AI invents millions of materials that don’t yet exist

Artistic image of a graphene bolometer controlled by electric field (Heikka Valja)
Artistic image of a graphene bolometer controlled by electric field (Heikka Valja)

Scientists have developed an artificial intelligence algorithm capable of predicting the structure and properties of more than 31 million materials that do not yet exist.

The AI tool, named M3GNet, could lead to the discovery of new materials with exceptional properties, according to the team from the University of California San Diego who created it.

M3GNet was able to populate a vast database of yet-to-be-synthesized materials instantaneously, which the engineers are already using in their hunt for more energy-dense electrodes for lithium-ion batteries used in everything from smartphones to electric cars.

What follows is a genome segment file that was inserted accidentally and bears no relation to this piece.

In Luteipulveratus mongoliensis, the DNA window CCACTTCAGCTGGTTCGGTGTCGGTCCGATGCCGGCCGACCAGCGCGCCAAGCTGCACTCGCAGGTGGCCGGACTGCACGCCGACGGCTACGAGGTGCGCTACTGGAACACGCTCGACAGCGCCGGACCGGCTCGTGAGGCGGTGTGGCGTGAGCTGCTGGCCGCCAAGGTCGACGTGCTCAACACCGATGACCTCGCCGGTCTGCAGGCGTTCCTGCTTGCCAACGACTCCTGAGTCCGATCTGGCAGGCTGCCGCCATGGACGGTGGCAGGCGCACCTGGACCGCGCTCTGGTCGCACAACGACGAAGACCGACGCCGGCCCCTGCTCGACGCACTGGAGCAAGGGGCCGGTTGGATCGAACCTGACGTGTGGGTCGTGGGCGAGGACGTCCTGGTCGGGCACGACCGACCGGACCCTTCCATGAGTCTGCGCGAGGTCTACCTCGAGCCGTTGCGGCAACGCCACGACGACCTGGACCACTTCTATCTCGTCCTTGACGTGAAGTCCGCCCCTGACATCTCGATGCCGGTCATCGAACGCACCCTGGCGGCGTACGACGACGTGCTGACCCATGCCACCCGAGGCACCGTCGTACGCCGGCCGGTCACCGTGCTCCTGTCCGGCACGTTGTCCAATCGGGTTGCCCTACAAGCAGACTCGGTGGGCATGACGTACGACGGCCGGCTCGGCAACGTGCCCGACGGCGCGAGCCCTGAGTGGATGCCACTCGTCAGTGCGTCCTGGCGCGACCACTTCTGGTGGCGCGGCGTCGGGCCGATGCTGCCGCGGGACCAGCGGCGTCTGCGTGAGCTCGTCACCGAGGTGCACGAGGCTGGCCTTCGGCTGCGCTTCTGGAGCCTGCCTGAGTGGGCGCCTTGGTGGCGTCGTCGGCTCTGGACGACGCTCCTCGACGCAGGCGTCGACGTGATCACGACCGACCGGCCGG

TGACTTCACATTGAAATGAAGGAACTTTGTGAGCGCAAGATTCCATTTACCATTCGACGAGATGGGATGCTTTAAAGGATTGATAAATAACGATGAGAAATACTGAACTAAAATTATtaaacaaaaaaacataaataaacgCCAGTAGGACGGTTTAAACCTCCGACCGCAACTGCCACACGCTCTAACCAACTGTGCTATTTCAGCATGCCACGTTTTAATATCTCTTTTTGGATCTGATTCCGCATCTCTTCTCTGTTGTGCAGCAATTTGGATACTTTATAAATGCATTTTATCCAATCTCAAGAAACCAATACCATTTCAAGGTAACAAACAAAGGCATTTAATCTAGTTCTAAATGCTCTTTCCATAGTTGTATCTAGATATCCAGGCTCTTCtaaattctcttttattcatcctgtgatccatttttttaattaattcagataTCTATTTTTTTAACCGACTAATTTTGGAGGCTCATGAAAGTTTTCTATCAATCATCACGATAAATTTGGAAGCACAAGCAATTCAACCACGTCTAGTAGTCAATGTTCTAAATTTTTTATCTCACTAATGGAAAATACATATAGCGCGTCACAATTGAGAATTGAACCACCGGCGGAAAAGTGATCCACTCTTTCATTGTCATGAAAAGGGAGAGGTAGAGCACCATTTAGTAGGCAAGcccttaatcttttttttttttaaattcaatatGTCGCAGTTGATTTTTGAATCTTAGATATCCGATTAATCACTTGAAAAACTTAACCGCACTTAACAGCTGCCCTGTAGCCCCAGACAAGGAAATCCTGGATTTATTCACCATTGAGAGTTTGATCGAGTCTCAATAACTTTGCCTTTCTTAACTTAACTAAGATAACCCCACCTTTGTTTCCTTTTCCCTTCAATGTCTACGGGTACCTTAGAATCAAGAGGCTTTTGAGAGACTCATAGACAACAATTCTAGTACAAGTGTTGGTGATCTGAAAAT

The database and the M3GNet algorithm could potentially expand the exploration space for materials by orders of magnitude.

UC San Diego nanoengineering professor Shyue Ping Ong described M3GNet as “an AlphaFold for materials”, referring to the breakthrough AI algorithm built by Google’s DeepMind that can predict protein structures.

“Similar to proteins, we need to know the structure of a material to predict its properties,” said Professor Ong.

“We truly believe that the M3GNet architecture is a transformative tool that can greatly expand our ability to explore new material chemistries and structures.”

The team now plans to significantly expand the number of materials on the database, while continuing to investigate which materials may prove useful in assisting future scientific discoveries.

It is estimated that more than a million of the 31 million materials on the database are stable enough to use.

A study detailing the new AI tool was published in the scientific journal Nature Computational Science on Monday.